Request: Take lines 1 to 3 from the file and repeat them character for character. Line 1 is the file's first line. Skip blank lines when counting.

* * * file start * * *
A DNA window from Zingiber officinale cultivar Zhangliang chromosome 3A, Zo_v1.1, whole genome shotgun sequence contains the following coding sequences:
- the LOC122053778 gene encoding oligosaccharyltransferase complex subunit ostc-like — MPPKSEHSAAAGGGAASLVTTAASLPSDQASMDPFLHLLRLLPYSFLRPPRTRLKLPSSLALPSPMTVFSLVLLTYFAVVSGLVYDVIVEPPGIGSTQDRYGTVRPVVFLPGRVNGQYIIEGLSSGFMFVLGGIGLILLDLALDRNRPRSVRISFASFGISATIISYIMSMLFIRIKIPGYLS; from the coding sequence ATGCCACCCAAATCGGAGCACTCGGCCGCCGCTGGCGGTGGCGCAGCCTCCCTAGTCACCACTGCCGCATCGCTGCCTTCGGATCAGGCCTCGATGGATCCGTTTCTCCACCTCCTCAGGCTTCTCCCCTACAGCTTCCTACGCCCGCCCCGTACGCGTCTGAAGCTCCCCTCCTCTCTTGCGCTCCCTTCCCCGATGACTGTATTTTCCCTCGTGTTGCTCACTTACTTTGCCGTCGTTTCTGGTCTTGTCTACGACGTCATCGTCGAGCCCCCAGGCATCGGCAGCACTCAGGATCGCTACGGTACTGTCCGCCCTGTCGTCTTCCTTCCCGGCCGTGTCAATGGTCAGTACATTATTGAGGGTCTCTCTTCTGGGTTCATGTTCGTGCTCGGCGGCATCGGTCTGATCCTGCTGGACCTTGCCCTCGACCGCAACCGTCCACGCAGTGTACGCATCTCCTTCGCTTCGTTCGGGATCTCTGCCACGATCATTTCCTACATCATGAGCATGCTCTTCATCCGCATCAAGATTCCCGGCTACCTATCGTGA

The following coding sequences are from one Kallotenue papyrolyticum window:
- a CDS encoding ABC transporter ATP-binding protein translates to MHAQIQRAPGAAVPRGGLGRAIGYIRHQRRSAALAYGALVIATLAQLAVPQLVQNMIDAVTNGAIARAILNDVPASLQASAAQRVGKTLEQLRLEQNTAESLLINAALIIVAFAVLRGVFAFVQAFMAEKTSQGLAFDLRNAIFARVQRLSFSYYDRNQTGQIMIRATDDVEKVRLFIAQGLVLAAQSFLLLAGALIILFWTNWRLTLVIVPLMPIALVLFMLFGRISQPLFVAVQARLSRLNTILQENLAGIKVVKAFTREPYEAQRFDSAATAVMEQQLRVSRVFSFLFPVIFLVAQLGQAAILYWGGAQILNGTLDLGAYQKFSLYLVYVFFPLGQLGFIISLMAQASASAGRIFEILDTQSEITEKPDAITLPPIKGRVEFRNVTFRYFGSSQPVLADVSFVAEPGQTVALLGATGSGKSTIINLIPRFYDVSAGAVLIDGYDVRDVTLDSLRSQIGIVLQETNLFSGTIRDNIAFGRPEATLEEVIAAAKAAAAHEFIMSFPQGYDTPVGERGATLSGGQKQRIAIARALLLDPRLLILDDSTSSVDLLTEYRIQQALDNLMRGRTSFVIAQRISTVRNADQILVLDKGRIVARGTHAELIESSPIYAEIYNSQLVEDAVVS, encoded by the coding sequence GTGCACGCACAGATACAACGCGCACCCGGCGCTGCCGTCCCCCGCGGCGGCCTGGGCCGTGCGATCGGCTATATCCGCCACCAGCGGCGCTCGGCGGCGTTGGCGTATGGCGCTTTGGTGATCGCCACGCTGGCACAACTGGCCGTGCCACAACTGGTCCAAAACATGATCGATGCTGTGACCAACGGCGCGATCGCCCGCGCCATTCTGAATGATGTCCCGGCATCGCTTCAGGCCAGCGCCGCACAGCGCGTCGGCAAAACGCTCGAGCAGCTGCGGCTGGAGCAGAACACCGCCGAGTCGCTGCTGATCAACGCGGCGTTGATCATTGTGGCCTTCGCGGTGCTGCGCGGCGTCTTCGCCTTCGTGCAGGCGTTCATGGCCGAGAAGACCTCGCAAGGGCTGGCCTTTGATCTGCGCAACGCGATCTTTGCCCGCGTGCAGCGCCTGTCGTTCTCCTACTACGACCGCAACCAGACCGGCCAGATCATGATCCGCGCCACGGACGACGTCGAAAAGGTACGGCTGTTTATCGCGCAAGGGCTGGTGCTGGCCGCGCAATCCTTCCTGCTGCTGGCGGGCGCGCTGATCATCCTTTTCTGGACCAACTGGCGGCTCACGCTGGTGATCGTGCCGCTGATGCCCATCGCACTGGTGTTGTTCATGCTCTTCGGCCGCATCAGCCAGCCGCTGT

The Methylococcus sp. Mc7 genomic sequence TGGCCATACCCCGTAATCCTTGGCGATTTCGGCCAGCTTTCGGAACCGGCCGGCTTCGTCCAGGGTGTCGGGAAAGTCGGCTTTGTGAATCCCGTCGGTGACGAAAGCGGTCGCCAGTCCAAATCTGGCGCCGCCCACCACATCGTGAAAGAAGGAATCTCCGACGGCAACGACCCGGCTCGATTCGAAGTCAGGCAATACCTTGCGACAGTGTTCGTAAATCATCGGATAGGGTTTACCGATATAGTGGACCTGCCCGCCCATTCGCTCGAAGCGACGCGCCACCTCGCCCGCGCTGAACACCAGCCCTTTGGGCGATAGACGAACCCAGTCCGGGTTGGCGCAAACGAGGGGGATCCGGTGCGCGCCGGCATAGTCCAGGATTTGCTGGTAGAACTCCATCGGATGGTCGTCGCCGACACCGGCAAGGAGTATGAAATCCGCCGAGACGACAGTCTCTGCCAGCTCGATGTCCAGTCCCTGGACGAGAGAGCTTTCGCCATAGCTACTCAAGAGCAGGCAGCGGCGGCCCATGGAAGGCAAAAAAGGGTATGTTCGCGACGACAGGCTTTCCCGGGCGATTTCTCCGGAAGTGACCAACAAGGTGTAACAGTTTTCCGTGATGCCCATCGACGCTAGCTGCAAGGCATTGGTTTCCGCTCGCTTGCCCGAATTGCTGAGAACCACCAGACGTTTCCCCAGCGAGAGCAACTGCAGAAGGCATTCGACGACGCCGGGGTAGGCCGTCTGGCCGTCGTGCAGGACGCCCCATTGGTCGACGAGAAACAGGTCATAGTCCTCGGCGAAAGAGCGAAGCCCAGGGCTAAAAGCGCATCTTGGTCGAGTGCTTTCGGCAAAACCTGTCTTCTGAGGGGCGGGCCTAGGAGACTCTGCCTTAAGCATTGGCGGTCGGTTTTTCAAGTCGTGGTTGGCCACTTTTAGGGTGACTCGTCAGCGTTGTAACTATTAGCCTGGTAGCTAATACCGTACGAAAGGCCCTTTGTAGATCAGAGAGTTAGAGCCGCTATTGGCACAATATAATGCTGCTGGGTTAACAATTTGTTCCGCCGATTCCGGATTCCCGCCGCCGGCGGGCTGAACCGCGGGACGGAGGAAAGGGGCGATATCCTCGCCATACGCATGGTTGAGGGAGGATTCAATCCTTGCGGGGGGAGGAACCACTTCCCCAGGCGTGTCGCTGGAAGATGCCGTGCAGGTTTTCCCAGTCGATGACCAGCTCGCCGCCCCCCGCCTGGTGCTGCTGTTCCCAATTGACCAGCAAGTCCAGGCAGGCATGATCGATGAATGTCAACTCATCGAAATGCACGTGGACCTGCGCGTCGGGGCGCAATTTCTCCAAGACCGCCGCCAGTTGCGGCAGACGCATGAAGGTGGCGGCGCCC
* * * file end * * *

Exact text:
A DNA window from Zingiber officinale cultivar Zhangliang chromosome 3A, Zo_v1.1, whole genome shotgun sequence contains the following coding sequences:
- the LOC122053778 gene encoding oligosaccharyltransferase complex subunit ostc-like — MPPKSEHSAAAGGGAASLVTTAASLPSDQASMDPFLHLLRLLPYSFLRPPRTRLKLPSSLALPSPMTVFSLVLLTYFAVVSGLVYDVIVEPPGIGSTQDRYGTVRPVVFLPGRVNGQYIIEGLSSGFMFVLGGIGLILLDLALDRNRPRSVRISFASFGISATIISYIMSMLFIRIKIPGYLS; from the coding sequence ATGCCACCCAAATCGGAGCACTCGGCCGCCGCTGGCGGTGGCGCAGCCTCCCTAGTCACCACTGCCGCATCGCTGCCTTCGGATCAGGCCTCGATGGATCCGTTTCTCCACCTCCTCAGGCTTCTCCCCTACAGCTTCCTACGCCCGCCCCGTACGCGTCTGAAGCTCCCCTCCTCTCTTGCGCTCCCTTCCCCGATGACTGTATTTTCCCTCGTGTTGCTCACTTACTTTGCCGTCGTTTCTGGTCTTGTCTACGACGTCATCGTCGAGCCCCCAGGCATCGGCAGCACTCAGGATCGCTACGGTACTGTCCGCCCTGTCGTCTTCCTTCCCGGCCGTGTCAATGGTCAGTACATTATTGAGGGTCTCTCTTCTGGGTTCATGTTCGTGCTCGGCGGCATCGGTCTGATCCTGCTGGACCTTGCCCTCGACCGCAACCGTCCACGCAGTGTACGCATCTCCTTCGCTTCGTTCGGGATCTCTGCCACGATCATTTCCTACATCATGAGCATGCTCTTCATCCGCATCAAGATTCCCGGCTACCTATCGTGA

The following coding sequences are from one Kallotenue papyrolyticum window: